UFC Fight Night 28 Faceoff: Okami vs. Souza
FIGHT!‘s “Alright Guy” Duane Finley goes toe-to-toe with FIGHT!‘s “Canadian Guy” E. Spencer Kyte in a UFC Fight Night 28 Faceoff. For this installment, Finley and Kyte take on the UFC middleweight fight between Yushin Okami and Ronaldo Souza.
The Case for Yushin Okami (Duane Finley, 1-3)
Let me take a moment to cherish my first victory in this series and take pride in bringing the coveted FIGHT! Faceoff Title back to the U.S. of A. I had been taking a shelling at the hands of my Canadian counterpart, but our last installment (Pettis vs. Henderson) helped stopped a ferocious backslide and turn my fortunes around.
Yet, like any true champion, I’m willing to put my belt back on the line in quick fashion, and it’s good I feel that way because our next challenge falls a mere four days after our last go-around.
There may be no fighter in the UFC more unheralded for his accomplishments than Yushin Okami. “Thunder” has been the Samurai gatekeeper to the championship tier of the middleweight division for years, and most who have faced him inside the Octagon have been reshuffled back into the fold. On the other hand, those fighters fortunate enough to get through his grinding attack have typically gone on to the next tier, where an even worse fate awaited them.
Okami’s upcoming bout with Ronaldo “Jacare” Souza will once again bring the Japanese guardian back to his post. The former Strikeforce Middleweight Champion is looking for a title shot, and he has made short work out of the first two UFC-branded competitors he’s faced. That being said—and with no disrespect—neither Ed Herman nor Chris Camozzi present the level of challenge Okami brings to the cage.
Souza’s biggest strength is a lights-out ground game, but Okami is one of the most difficult fighters to put on the canvas. Where Souza has been able to muscle opposition to the ground, Okami is one of the biggest, strongest fighters currently competing at middleweight, and putting him on his back will prove to be a difficult task.
On the flipside, Okami will be able to put Souza on the mat with frequency. While I highly doubt he’ll be able to keep him in that position, especially during the early minutes, his grueling clinch game against the cage and multiple trips to the canvas will start to drain the Brazilian’s gas tank. There may be some touchy moments, but in the end, Okami takes the fight on the judge’s scorecards.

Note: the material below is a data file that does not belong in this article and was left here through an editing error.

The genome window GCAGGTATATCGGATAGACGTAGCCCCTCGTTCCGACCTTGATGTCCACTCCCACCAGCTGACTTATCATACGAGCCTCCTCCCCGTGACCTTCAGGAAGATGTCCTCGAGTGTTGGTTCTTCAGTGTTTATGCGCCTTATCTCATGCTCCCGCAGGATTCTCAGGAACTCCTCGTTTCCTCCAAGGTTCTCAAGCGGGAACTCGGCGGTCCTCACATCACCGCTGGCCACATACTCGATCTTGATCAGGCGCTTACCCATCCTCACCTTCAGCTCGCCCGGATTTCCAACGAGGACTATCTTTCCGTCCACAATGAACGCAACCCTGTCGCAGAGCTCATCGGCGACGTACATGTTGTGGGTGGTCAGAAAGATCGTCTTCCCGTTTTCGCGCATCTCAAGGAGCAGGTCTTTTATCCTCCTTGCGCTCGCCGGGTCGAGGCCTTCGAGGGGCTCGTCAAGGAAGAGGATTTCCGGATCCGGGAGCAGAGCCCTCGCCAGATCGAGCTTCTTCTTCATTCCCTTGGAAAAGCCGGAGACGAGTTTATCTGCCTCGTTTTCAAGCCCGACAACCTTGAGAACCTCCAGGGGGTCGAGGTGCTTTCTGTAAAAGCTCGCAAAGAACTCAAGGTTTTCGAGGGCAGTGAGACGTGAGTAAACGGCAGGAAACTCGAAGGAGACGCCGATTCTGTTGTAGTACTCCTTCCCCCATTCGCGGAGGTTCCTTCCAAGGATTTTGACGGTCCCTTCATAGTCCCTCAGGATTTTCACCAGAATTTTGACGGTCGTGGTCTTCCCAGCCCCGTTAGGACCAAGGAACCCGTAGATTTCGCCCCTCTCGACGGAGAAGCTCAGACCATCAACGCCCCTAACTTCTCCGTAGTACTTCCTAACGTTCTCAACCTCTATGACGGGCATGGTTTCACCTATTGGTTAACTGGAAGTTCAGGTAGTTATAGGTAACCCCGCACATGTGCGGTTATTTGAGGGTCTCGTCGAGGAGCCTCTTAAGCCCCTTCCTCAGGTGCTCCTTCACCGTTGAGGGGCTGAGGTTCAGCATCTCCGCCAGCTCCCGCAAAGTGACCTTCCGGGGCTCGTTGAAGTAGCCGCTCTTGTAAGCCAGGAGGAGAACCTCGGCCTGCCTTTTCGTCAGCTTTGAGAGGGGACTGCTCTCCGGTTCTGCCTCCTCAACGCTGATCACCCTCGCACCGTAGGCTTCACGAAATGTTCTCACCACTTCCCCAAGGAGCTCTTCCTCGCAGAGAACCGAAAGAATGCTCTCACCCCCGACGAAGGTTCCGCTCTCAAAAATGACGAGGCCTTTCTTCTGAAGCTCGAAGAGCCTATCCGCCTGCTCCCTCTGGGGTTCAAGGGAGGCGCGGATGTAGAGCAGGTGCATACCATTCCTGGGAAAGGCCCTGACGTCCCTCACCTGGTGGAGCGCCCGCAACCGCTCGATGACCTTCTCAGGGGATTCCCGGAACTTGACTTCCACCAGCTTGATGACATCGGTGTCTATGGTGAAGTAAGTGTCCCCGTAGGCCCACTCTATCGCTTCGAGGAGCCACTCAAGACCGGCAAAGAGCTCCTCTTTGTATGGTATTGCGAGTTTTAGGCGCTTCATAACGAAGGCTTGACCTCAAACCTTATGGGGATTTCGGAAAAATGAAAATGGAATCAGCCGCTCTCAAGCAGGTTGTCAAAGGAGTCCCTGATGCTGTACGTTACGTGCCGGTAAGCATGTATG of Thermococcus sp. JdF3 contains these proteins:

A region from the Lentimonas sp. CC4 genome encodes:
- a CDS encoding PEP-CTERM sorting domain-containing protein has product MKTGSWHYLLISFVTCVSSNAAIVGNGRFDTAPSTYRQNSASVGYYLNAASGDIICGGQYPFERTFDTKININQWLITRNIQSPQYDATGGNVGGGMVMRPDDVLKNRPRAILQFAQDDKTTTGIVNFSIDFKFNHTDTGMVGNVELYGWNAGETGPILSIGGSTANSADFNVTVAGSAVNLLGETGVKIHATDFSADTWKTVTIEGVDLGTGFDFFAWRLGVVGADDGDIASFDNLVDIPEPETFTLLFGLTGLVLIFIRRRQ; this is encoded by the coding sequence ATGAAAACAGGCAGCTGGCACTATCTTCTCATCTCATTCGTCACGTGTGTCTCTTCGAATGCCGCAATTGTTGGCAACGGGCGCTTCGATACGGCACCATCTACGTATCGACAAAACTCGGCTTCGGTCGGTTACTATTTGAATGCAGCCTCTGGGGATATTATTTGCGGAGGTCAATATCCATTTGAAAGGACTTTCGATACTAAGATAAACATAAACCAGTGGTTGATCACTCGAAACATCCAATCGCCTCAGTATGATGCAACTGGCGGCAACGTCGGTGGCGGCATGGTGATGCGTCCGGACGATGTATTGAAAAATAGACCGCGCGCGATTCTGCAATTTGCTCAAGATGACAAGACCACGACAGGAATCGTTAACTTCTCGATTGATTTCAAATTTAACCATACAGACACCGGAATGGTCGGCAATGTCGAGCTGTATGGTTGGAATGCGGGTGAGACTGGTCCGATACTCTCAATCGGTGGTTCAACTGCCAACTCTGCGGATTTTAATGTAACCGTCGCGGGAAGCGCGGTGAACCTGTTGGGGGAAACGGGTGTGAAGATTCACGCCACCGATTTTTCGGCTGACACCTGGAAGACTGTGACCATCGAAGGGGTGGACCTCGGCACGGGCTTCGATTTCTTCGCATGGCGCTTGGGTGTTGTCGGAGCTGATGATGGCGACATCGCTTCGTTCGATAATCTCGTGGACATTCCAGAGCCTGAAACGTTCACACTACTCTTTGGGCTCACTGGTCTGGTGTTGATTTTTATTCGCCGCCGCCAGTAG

While I believe Souza will one day be a legitimate threat to the 185-pound title, I don’t believe that time is now. Okami not only wins by decision, but also defeats a Brazilian fighter in his native land, and the proud Samurai will walk away from his post on Sept. 4 knowing he has done his job once again.
The Case for Ronaldo “Jacare” Souza (E. Spencer Kyte, 3-1)
So this is what it feels like to lose? I’m going to be honest, I don’t like it.
Thankfully, this feeling doesn’t have to last too long, as we’re getting back in the cage on Wednesday, and my fine friend from the great state of Indiana is siding with the proven veteran over the relative UFC newcomer. I’ll take it, and I’ll take the victory too.
I’m a big Okami fan, and like Duane said, I think he’s criminally underappreciated because he’s a grinder. “Thunder” is a tremendous protector of the upper echelon in the middleweight division, and he is one of the top gatekeepers in the sport, but I have maintained for quite some time that Souza has championship potential.
While Duane is correct that Chris Camozzi, Ed Herman, and Derek Brunson are nowhere near the same level as Okami, these ease with which Souza dispatched each member of that trio is what he should be paying attention to, not their respective pedigrees. All three are solid, middle-of-the-pack UFC middleweights, and “Jacare” ran through them like they were rookies.
Souza is the more dynamic talent, and his skills in the grappling department nullify a lot of what Okami does best. The Japanese veteran isn’t going to be able to simply smother Souza on the ground for 15 minutes, and I don’t think people are giving the Brazilian enough credit for his hands either. Yes, his submission game is still his primary weapon, but he lit up Brunson when they fought in Strikeforce, and his hands have continued to improve by leaps and bounds each fight.
This will be a tough battle—and a great fight to watch on Wednesday night—but in the end, Souza will be the one who controls the action on the canvas, and ultimately earns the win. And with that, the FIGHT! Faceoff Title will make its way back to where it belongs—my hands.